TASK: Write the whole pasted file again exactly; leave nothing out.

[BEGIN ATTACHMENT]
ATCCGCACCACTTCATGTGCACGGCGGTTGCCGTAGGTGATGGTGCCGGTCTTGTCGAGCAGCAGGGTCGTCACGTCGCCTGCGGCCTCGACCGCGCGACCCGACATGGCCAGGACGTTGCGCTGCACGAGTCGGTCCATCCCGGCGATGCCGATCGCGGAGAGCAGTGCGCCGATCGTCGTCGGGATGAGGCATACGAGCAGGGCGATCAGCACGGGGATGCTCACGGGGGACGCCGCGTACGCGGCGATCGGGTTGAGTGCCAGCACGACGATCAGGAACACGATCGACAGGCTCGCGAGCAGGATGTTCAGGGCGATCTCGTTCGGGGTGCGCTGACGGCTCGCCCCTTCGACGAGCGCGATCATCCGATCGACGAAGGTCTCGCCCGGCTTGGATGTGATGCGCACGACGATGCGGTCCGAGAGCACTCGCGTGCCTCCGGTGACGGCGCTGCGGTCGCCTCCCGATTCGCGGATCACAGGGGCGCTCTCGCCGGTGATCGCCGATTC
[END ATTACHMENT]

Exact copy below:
ATCCGCACCACTTCATGTGCACGGCGGTTGCCGTAGGTGATGGTGCCGGTCTTGTCGAGCAGCAGGGTCGTCACGTCGCCTGCGGCCTCGACCGCGCGACCCGACATGGCCAGGACGTTGCGCTGCACGAGTCGGTCCATCCCGGCGATGCCGATCGCGGAGAGCAGTGCGCCGATCGTCGTCGGGATGAGGCATACGAGCAGGGCGATCAGCACGGGGATGCTCACGGGGGACGCCGCGTACGCGGCGATCGGGTTGAGTGCCAGCACGACGATCAGGAACACGATCGACAGGCTCGCGAGCAGGATGTTCAGGGCGATCTCGTTCGGGGTGCGCTGACGGCTCGCCCCTTCGACGAGCGCGATCATCCGATCGACGAAGGTCTCGCCCGGCTTGGATGTGATGCGCACGACGATGCGGTCCGAGAGCACTCGCGTGCCTCCGGTGACGGCGCTGCGGTCGCCTCCCGATTCGCGGATCACAGGGGCGCTCTCGCCGGTGATCGCCGATTC